“At that point, it was clear we were good seat designers, but we’re not acoustic designers, so we had to find who was,” he says.

Frank Lebuchard, CEO of Devialet, says the project has been an “exciting” challenge for his group of audio experts.

“An airplane is probably the most complex acoustic environment you can imagine, both in terms of frequencies – low frequencies, high frequencies – and volume,” Lebuchard told CNN Travel.

The difficulty in simultaneously blocking the aircraft’s low and high-frequency sounds is what led the team to develop Euphony without noise-cancelling technology – the designers wanted to avoid inadvertently blocking one frequency and raising the other.

But Safran and Devialet say the current iteration of the Euphony will be tweaked in real time to mask cabin noise, and future iterations of the concept will look to further improve the sound mix.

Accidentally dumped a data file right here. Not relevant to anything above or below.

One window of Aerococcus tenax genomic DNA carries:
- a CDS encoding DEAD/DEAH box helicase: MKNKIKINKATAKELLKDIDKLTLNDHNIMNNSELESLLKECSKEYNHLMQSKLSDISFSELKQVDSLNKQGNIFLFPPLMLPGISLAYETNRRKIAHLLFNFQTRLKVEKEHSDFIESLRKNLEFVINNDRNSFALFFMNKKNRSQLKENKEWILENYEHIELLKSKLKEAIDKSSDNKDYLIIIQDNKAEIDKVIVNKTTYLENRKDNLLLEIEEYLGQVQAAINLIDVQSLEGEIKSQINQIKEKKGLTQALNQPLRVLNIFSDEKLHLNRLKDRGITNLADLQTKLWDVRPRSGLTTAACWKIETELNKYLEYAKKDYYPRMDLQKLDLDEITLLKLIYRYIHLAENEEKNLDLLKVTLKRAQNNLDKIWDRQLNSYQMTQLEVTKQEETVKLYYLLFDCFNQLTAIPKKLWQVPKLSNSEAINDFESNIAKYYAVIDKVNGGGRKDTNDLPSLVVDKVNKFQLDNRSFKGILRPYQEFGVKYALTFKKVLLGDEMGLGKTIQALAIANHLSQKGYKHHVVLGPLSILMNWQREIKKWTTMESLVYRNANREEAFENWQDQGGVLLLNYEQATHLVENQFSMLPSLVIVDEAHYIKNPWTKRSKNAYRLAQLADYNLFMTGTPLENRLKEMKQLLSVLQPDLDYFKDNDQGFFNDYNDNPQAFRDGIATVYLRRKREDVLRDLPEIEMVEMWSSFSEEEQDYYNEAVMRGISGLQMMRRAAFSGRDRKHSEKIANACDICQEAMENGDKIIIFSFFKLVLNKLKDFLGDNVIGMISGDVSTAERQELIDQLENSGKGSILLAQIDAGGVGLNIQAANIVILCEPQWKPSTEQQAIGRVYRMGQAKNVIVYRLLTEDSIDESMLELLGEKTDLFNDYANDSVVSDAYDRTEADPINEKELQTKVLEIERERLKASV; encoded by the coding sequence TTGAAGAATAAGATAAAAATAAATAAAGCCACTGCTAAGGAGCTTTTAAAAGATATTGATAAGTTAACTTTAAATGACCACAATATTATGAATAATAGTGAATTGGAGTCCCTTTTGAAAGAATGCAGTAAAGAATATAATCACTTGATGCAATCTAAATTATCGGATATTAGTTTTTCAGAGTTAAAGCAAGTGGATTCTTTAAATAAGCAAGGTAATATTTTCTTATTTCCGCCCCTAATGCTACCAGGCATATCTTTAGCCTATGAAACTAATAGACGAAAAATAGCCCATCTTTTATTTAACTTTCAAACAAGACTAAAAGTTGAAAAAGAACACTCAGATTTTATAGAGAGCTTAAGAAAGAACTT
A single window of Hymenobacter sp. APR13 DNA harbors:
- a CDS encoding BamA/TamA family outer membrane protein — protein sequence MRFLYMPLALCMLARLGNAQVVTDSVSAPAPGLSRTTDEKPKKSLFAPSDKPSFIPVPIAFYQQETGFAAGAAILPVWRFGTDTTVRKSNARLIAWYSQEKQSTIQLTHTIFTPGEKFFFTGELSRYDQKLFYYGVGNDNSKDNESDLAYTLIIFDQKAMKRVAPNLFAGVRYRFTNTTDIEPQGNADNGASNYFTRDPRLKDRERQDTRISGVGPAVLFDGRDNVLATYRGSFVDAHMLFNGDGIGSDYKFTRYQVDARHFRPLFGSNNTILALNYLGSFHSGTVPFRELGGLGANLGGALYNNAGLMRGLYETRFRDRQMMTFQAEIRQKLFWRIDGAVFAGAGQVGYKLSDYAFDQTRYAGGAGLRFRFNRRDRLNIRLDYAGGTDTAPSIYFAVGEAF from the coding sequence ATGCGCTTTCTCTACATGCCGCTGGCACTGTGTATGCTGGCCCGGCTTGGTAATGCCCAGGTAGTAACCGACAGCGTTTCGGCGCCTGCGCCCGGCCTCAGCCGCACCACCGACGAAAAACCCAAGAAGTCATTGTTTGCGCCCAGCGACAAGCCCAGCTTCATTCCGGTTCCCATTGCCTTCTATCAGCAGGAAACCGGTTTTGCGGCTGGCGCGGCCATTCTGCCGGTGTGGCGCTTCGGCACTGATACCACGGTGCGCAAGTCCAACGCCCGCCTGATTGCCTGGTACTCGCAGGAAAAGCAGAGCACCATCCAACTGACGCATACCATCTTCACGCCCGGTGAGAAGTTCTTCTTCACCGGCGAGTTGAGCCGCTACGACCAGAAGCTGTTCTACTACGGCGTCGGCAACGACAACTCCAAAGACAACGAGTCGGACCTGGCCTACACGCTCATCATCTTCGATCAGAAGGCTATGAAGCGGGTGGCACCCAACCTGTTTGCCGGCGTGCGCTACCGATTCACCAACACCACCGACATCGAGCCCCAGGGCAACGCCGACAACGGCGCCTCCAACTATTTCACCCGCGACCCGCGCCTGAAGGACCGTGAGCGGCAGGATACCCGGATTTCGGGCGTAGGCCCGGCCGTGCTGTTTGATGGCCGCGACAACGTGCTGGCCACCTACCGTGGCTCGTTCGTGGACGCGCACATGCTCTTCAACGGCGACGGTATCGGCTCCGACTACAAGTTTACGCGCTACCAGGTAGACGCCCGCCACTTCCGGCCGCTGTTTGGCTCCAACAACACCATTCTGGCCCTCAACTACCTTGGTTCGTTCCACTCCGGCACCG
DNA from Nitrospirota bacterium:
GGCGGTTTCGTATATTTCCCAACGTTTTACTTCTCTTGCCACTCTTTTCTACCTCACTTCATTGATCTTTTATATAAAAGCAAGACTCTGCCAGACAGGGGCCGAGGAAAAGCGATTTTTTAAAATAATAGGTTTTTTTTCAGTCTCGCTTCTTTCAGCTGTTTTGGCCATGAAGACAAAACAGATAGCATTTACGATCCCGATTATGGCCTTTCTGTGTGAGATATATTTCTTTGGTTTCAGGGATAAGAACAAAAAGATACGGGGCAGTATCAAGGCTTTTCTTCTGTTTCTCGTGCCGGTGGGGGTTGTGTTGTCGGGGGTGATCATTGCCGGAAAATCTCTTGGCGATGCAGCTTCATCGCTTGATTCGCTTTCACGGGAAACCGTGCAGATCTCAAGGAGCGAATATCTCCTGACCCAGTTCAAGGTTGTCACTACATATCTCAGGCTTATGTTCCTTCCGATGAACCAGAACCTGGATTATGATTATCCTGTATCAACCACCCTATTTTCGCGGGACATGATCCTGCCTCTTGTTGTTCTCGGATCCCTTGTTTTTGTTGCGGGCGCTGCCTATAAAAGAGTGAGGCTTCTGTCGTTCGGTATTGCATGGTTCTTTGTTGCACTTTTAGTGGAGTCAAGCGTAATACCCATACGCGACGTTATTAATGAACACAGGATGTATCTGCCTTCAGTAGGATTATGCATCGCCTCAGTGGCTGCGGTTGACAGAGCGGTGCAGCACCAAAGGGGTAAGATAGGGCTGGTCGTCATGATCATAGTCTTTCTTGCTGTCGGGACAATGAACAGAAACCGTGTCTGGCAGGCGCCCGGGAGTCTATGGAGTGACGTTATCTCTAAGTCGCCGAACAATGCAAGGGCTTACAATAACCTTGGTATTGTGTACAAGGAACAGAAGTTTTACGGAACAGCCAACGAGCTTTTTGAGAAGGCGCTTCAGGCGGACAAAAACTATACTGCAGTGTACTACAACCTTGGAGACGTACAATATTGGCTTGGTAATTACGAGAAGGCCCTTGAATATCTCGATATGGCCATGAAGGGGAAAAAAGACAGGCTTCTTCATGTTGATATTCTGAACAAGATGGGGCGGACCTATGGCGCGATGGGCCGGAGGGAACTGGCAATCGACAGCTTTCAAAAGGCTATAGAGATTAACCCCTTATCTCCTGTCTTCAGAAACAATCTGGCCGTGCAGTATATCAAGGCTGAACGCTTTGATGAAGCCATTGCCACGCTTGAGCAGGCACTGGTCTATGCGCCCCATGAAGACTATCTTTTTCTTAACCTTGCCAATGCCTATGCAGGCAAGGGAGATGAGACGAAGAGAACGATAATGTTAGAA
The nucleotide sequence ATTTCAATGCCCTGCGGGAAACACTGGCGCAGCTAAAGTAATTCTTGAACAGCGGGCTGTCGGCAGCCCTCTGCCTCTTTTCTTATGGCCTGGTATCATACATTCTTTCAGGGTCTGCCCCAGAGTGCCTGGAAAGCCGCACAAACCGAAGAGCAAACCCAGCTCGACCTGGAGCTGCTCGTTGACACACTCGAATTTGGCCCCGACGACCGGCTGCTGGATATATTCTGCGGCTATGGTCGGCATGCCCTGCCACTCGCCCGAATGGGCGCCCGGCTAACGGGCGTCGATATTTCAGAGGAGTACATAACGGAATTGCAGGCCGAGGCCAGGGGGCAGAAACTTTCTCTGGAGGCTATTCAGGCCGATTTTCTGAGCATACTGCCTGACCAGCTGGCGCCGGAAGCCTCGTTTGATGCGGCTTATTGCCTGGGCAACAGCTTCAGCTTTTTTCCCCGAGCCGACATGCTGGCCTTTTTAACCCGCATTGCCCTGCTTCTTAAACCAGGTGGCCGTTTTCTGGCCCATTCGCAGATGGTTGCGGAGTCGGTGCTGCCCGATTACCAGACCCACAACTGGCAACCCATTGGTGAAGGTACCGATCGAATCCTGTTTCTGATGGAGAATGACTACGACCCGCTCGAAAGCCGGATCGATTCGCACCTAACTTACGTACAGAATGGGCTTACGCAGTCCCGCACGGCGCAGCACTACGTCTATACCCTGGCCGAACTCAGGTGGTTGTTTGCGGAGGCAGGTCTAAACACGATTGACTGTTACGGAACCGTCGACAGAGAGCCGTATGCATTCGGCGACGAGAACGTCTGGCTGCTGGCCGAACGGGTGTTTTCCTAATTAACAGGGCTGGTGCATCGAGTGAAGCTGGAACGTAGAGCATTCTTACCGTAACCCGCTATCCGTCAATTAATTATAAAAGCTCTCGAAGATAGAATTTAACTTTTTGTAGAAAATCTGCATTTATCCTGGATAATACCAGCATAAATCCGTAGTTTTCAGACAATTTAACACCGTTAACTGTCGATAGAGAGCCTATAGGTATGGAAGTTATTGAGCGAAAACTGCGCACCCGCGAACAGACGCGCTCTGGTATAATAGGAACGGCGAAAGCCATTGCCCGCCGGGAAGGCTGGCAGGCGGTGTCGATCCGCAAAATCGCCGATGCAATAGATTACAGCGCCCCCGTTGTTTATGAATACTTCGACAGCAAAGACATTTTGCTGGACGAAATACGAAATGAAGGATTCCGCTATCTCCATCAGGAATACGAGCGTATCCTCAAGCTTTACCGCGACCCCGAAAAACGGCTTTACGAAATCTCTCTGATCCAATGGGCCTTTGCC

Another challenge was to ensure the best possible sound quality at the lowest possible weight. Airlines always try to avoid unnecessary additional load – to reduce carbon emissions and avoid additional costs.

The finished product still adds an extra kilo to any pre-existing seat, which is partly why Euphony is a first-class business proposition, at least for now.

“It may not be relevant at the moment in economics, simply because it weighs too much,” Wells explains.

But in the future, the team thinks they can modify the concept of less expensive cabins.

“There is a clear demand for it,” Wells says.

Safran already has a yet-to-be-disclosed partner airline, which will debut the product on First and Business Class cabins in early 2023. Euphony test flights will take place at the end of this year.

Wells says the ultimate goal is to make flying as “natural” as possible, to replicate the relaxing experience in your own home.

“When you come home, you don’t go and put your headphones on in the evening and watch a movie – it doesn’t work, does it? You can’t chat with your partner or friends, or yell at the dog or whatever else you want to do. You should be free to move.” And that was the idea of ​​this. You can sit back and turn on the TV and play a movie – it’s just like home.”

Top image courtesy Safran